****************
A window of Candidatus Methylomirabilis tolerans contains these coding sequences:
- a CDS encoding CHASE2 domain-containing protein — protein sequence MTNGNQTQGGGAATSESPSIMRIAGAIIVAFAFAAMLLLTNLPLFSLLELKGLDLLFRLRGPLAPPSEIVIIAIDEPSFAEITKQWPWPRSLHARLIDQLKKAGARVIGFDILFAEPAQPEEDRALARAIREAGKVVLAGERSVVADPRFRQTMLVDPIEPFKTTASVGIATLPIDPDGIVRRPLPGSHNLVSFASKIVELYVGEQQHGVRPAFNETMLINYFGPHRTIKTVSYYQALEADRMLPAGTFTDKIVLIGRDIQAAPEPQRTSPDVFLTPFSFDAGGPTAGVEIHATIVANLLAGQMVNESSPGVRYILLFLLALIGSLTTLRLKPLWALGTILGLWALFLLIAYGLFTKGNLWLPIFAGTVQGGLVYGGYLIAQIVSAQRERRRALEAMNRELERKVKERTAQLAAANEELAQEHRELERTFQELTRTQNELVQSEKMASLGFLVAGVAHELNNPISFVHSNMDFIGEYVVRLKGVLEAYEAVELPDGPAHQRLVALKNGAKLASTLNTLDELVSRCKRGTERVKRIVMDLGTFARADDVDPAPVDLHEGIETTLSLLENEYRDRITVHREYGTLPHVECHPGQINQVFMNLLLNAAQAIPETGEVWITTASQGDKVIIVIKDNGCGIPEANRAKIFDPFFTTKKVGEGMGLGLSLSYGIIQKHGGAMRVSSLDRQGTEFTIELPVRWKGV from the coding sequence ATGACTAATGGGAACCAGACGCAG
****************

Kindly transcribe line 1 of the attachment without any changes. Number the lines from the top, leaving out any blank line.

A window of Candidatus Methylomirabilis tolerans contains these coding sequences: